1. Wait until a group of three students come along who want to take the house.

                2. Lower the rent in the hope that 2 or 3 people might take it sooner.

                Personally i've never had a problem starting tenancies at this time of year for students but then again i would have started advertising in May/early June.

                The bottom line is that the landlord has left it too late, now he is suffering the consequences. Make sure he is aware of this, put the above options to him and leave it at that. Remeber you might be trying to help but if things go wrong with the "individual" tenant concept you can guess whose door the landlord will come knocking at!

                Comment


                  #9
                  Originally posted by Snorkerz View Post
                  If you must keep this property on your books, I would say to any individual applicant that the property is only going to be let to a group of 3, but take their details. If others come along, you might want to enable the individuals to make contact but advise them to get advice about the implications of J&S. If you do that, and they come back to you as a 'group' then you have at least attempted to forestall some of the pitfalls.
                  Thank you for this. I know exactly what you mean regarding individuals on a J&S. All tenants will have to provide suitable guarantors (pretty much parents or guardians) or we will not to accept them. Then in the event one of the tenants up and left we'd go straight to the guarantor and tell them they will be responsible for the rent arrears and if they don't like it they'd best get their child to give permission to amend the AST. The issues of thing such as the LL wishing to section 8 one of the unpaying tenants (and thus section 8 all tenants) would be explained to the tenants prior to the beginning of the tenancy and the various options which could be provided to them if they wished to stay.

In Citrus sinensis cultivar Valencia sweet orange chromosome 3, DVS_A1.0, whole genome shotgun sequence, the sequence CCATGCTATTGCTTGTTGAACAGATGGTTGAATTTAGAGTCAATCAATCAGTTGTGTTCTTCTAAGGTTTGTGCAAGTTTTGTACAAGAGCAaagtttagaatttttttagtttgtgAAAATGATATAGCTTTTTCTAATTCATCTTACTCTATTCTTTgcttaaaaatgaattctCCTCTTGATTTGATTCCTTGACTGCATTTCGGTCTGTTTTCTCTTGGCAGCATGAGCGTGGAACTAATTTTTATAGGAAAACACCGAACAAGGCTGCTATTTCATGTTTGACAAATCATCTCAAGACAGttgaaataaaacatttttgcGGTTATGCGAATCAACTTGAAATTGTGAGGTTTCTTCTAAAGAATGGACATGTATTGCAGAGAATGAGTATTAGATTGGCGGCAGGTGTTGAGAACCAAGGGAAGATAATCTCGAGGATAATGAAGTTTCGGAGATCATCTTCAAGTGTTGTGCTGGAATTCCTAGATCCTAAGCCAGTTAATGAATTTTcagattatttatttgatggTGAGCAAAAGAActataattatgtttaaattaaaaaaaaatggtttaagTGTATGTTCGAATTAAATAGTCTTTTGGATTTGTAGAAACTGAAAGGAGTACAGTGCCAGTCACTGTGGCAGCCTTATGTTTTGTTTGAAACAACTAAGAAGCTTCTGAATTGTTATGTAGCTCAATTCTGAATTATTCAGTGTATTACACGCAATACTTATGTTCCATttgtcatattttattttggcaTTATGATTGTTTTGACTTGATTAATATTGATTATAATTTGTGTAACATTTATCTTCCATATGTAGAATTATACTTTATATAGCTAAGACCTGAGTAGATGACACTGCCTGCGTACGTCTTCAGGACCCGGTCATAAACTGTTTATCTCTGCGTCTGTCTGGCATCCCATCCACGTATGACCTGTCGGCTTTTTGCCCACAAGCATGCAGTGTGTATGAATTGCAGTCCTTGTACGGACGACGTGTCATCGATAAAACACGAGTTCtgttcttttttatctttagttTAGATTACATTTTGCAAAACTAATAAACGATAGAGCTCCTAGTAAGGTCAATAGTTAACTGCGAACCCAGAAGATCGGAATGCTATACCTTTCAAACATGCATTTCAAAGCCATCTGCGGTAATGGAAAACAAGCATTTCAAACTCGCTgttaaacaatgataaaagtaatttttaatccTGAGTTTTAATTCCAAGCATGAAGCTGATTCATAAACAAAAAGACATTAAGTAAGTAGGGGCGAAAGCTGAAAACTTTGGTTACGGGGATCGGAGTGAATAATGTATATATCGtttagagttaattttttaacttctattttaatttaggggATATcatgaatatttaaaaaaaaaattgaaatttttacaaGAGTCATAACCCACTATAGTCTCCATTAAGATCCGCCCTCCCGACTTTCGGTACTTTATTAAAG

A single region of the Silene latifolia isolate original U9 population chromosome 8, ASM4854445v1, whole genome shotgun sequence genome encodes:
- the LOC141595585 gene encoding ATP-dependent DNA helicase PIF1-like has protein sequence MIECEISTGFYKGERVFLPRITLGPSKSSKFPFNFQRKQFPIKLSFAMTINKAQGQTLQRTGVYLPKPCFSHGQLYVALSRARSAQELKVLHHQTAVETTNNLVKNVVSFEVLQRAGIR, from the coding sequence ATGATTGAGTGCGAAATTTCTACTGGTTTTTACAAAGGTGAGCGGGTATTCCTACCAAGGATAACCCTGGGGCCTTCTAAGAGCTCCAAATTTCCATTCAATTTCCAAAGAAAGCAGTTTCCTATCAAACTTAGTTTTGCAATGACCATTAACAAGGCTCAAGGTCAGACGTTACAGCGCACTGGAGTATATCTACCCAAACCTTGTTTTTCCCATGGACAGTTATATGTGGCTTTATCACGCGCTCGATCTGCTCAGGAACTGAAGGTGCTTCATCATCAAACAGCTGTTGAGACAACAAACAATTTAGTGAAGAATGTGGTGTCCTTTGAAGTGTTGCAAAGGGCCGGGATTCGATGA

You make a good point about if the deposit went to court.
                  I am currently still only advertising to groups (but still getting constant individual enquiries) and will follow your advice as quoted above.

                  I have already made the landlord aware it is fairly late to be trying to get students in this year and suggested if tenants cannot be found to suit them by the beginning of the upcoming academic year then the property should be rented to professionals/a family until the next round of students which the landlord seemed fairly happy with but I know they have their heart set on students.

                  We shall see! Perhaps miracle tenants will appear and fix all the problems!

                  Comment


                    #10